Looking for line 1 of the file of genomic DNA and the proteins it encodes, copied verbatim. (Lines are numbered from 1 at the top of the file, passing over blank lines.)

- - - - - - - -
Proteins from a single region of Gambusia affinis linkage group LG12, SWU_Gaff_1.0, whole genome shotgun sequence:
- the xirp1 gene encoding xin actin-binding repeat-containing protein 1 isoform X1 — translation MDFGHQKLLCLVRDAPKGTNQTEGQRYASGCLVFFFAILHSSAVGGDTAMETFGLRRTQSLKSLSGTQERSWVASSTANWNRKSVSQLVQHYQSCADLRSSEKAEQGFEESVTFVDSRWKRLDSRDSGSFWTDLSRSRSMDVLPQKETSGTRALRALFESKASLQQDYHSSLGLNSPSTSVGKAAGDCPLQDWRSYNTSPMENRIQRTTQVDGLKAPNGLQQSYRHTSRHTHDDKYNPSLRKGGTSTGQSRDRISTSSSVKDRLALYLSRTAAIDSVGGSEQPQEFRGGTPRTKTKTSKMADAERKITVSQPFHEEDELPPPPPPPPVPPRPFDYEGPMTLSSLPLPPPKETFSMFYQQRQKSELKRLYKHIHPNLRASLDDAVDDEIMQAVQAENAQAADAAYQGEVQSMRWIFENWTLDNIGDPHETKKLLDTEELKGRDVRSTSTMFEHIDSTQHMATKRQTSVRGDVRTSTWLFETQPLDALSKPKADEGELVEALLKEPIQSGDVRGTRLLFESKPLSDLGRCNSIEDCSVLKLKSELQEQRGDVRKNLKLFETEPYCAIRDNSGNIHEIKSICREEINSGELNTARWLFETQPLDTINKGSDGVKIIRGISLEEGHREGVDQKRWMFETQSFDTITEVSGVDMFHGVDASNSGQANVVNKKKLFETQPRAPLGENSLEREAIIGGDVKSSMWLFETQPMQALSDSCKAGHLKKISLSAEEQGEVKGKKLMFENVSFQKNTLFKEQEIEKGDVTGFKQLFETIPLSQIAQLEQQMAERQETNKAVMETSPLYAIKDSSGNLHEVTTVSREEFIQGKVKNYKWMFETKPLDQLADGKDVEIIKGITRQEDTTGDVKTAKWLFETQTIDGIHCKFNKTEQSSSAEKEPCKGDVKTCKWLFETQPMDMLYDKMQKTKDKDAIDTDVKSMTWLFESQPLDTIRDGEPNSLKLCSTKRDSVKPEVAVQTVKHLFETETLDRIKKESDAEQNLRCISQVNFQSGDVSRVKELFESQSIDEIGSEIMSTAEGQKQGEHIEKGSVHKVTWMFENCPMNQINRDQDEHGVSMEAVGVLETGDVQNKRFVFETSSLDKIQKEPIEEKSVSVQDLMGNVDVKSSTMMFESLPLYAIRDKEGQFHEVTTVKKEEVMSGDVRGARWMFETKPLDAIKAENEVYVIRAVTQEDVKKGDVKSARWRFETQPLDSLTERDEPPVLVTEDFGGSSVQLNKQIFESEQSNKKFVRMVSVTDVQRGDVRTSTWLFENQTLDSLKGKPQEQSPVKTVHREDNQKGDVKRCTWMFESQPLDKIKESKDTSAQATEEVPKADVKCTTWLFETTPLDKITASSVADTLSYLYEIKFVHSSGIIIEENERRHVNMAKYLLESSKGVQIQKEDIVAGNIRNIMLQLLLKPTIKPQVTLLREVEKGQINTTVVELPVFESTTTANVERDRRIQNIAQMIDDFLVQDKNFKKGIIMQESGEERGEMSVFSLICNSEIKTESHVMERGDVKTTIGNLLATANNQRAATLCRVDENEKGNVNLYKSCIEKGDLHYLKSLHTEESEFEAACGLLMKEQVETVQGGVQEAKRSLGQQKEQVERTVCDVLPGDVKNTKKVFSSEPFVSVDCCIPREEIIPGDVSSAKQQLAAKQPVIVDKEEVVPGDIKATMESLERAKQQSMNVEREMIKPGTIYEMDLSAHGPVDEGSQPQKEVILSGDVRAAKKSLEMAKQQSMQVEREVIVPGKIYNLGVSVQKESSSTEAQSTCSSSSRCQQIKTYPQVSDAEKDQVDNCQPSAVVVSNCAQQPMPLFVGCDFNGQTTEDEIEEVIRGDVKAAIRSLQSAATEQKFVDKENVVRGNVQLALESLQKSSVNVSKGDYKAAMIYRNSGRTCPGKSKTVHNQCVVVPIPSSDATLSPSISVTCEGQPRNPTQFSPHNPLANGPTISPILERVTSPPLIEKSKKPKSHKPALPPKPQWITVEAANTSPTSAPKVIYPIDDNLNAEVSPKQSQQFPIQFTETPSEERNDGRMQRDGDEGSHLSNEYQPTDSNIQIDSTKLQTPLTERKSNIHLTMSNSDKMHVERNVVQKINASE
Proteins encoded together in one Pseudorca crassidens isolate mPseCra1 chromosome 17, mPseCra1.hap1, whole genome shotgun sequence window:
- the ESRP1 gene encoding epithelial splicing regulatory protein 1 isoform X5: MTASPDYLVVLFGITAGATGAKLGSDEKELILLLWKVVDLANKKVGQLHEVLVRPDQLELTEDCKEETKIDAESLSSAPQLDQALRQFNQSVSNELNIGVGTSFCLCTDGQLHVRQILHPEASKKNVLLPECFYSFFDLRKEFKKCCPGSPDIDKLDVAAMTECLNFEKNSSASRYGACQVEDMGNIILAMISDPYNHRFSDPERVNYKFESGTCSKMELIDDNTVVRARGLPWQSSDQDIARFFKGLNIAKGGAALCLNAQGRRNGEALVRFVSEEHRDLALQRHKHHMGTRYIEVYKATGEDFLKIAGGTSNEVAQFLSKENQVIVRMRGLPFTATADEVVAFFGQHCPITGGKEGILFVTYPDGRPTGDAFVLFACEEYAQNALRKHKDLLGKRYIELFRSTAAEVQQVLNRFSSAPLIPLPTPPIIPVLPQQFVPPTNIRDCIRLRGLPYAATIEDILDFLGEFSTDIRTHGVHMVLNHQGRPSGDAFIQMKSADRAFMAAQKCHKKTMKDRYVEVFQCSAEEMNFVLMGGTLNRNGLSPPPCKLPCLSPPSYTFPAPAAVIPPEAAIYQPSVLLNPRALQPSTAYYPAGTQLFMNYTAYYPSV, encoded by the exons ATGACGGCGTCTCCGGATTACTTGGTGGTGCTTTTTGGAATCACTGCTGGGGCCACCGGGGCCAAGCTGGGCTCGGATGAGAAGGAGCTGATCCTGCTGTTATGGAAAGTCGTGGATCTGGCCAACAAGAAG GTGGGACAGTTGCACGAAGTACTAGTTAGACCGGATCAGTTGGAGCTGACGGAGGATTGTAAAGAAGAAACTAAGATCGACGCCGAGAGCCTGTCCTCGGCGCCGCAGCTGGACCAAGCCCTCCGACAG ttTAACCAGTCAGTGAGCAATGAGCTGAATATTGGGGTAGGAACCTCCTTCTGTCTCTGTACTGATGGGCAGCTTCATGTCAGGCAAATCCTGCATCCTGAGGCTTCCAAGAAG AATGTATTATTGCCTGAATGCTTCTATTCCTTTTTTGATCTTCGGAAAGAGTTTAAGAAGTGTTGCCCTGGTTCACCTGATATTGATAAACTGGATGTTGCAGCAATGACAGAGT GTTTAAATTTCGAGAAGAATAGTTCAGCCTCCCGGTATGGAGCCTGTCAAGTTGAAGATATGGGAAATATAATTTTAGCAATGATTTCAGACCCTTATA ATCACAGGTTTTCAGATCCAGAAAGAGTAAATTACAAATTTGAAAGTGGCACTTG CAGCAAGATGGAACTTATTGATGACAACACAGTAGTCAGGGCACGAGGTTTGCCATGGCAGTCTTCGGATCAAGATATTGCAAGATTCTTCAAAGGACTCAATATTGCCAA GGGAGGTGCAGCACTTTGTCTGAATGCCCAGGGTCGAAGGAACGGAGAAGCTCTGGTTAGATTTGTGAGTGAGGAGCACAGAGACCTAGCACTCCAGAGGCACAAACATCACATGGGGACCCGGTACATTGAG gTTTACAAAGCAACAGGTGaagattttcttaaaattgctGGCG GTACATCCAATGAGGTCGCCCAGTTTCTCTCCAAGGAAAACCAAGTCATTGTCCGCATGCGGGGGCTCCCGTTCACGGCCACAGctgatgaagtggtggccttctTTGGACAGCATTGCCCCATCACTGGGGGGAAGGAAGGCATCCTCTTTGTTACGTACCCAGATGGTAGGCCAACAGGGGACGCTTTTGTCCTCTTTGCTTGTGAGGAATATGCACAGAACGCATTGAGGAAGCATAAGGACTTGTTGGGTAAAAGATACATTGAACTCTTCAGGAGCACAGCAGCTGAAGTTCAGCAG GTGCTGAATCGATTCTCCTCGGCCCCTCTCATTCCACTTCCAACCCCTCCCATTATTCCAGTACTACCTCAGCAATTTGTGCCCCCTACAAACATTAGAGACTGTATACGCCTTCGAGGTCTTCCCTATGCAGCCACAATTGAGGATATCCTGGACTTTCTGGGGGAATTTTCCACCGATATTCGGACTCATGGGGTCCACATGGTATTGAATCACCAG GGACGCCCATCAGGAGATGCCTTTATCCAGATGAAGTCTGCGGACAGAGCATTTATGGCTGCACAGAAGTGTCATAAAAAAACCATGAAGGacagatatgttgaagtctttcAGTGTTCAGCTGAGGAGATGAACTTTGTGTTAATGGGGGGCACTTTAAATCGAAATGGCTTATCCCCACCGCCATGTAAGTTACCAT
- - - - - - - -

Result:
Proteins from a single region of Gambusia affinis linkage group LG12, SWU_Gaff_1.0, whole genome shotgun sequence: